Cold snap power cuts avoided as consumers make ‘significant’ cuts to usage

The country has narrowly avoided the need for power cuts as households and big industrial users rallied to conserve power on an unseasonably cold morning.

National grid operator Transpower warned on Thursday that there could be insufficient supply between 7am and 9am on Friday.

It asked people to reduce their use of power by turning off heaters and lights in unused rooms, delaying using appliances, and not charging devices and cars.

The Major Electricity Users’ Group (MEUG), which represents big industry, said the sector had freed up about 60 megawatts of power in response.

While those savings would hit production in the short-term, the group’s chair John Harbord said that was what they signed up for as responsible New Zealanders.

Despite overnight temperatures dropping well below zero in some areas of the country, New Zealand had managed to save over 260MW, Transpower’s executive general manager, Chantelle Bramley, told RNZ’s Morning Report.

That represented “a very significant response”, she said.

“As you know, the situation was very tight; we’ve had really cold weather. We just want to thank New Zealanders for their fantastic response this morning, it has made a huge difference getting us through the morning peak.”

Bramley said Transpower had been prepared to work with lines companies to control the load if necessary, but “thankfully we didn’t get to that situation, we didn’t have to call for any further load management”.

“The networks were working really hard to manage load … and we’ve avoided any further need to switch off supply.”

Harbord told Morning Report MEUG had two concerns around the wider issue of electricity supply and demand: One was that there was not a strong argument for spending millions of dollars on a new plant if it sat unused apart from times of big demand.

The other was the mix of electricity generation; as there was more reliance on renewables, such as solar and wind, situations such as Friday’s could arise more often, he said.

“A bit more thermal peaking would be really helpful, because the thermal sits there, you can stockpile gas and coal and turn it on almost in an instant and the problem we have with solar and wind, you can’t stockpile it and save it for when you need it.”

‘This is not where we want consumers to be’

Energy Minister Simeon Brown told Morning Report his expectation was that generators and regulators (Transpower and the Electricity Authority) would have had security of supply as a top priority going into winter.

“We’ve had a number of winters where there has been tightness in recent years and there has been changes made around how information is shared, how decisions are made, how warnings are provided to ensure that the market and the system operates as best possible for consumers.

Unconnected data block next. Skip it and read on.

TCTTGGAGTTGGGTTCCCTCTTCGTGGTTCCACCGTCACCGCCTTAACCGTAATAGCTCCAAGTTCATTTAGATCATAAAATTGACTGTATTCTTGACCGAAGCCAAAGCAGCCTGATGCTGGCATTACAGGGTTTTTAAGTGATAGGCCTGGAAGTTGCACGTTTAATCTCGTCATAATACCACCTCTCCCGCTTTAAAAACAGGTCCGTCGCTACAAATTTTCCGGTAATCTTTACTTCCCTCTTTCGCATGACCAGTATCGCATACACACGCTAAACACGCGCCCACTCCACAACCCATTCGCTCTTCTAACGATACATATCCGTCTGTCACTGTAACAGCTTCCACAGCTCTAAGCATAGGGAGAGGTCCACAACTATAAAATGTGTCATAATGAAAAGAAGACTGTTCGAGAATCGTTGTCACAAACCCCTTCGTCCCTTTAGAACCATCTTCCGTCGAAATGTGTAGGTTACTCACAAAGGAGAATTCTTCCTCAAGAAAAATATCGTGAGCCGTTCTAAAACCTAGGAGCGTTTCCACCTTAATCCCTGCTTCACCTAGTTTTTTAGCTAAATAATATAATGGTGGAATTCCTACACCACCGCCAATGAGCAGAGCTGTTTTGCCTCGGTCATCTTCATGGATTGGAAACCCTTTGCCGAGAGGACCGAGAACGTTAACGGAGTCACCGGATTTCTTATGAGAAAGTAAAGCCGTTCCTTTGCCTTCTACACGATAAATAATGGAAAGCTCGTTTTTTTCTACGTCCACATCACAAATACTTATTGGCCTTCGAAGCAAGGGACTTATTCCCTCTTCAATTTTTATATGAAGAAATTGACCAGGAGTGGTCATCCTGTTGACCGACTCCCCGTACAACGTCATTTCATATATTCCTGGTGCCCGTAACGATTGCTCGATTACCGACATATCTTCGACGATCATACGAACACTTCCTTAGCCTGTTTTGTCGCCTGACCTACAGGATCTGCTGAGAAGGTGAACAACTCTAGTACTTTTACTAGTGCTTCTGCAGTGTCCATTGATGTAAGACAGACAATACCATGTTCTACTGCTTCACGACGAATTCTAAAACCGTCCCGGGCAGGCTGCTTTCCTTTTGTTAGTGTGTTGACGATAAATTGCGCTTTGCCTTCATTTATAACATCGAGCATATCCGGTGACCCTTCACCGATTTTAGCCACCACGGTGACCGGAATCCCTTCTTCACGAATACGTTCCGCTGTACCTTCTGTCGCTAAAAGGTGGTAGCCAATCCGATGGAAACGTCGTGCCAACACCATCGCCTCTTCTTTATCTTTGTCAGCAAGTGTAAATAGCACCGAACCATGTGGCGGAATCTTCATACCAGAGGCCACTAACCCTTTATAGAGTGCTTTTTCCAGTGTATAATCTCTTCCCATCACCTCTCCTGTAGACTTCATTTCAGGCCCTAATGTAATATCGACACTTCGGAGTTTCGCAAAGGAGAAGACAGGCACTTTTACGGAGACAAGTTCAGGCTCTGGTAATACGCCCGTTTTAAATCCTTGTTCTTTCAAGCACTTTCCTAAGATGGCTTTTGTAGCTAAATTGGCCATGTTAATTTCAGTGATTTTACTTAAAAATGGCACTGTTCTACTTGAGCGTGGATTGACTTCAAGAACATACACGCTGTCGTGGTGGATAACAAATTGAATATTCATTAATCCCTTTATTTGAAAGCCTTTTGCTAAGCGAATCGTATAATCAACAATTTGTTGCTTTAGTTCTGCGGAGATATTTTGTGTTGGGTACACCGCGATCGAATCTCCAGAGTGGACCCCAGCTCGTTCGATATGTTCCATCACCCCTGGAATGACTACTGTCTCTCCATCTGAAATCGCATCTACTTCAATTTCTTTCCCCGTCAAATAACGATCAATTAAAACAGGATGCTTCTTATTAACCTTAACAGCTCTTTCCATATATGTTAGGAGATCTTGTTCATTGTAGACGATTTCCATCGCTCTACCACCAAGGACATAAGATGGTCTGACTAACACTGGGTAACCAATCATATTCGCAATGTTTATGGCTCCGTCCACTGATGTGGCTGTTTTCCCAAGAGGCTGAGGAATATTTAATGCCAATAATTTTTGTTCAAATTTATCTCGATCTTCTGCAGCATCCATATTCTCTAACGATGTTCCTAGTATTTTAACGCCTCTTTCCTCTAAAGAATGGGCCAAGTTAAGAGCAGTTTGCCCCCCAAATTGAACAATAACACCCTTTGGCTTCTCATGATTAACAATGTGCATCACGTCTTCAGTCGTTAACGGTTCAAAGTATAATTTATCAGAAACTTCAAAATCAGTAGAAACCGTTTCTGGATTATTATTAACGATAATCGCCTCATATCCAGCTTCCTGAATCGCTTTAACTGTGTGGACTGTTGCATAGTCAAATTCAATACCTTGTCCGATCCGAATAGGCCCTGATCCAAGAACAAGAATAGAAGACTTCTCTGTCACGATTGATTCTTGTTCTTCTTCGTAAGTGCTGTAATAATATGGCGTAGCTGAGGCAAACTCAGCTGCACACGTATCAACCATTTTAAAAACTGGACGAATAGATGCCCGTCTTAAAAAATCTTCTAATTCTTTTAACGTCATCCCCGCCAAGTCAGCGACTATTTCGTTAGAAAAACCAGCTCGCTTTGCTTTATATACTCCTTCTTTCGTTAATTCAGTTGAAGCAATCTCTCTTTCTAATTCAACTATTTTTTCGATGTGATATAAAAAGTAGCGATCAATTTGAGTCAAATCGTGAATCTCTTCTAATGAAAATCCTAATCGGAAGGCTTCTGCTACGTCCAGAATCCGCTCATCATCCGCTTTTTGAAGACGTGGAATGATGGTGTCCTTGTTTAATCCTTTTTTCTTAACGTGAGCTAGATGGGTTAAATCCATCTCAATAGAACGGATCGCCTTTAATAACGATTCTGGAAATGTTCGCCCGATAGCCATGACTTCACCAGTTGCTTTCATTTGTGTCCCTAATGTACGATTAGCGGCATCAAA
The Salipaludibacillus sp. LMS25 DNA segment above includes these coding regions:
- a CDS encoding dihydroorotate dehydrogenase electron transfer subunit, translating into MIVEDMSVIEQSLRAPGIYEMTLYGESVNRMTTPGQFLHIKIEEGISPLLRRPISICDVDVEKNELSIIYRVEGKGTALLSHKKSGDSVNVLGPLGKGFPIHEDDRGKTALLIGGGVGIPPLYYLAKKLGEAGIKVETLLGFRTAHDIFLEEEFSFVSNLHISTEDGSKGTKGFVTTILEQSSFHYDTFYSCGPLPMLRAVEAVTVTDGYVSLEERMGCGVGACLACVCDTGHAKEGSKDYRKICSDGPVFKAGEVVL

“But ultimately, this is not where we want consumers to be with these types of warnings. We ultimately want a secure, reliable electricity system where Kiwis are able to stay warm and the light in winter time.”

Transpower has said the problem with supply was due to 700MW of generation being offline due to maintenance.

But Brown said “part of the reason” for the squeeze was that New Zealand had “old thermal generators, which means when we have to turn it on, some of it’s not always available”.

He also blamed the previous government’s ban on new gas exploration, the “frankly impossible” 2030 100 percent renewable target and the Lake Onslow battery scheme, which he said had had a “chilling effect” on new investment from the market.

The Labour Party’s energy spokesperson, Megan Woods rejected that, telling Morning Report the country needed ways to store electricity.

The Lake Onslow battery scheme would have done that, she said, but the coalition government had ditched it and had no plans for other storage options.

Supply expected to hold up over coming days

Transpower’s Bramley said the grid operator was not concerned about any further supply issues at this stage.

“We’re expecting pressure to drop off later this afternoon; we’re not looking at any potential issues over the coming days.”

The 700MW that were currently offline due to maintenance were due to come back online over the next few weeks, she said.

May was always a challenging month with lots of outages, Bramley acknowledged, but she said generators had done an amazing job ensuring there was as much supply as possible available on Friday morning.

She said the timing of future maintenance would be looked at but said investment in the system was also necessary to make sure there were enough flexible resources to be able to respond to unseasonably cold days.

According to the news on Radio New Zealand

Related News

Leave a Reply

Your email address will not be published. Required fields are marked *

Back to top button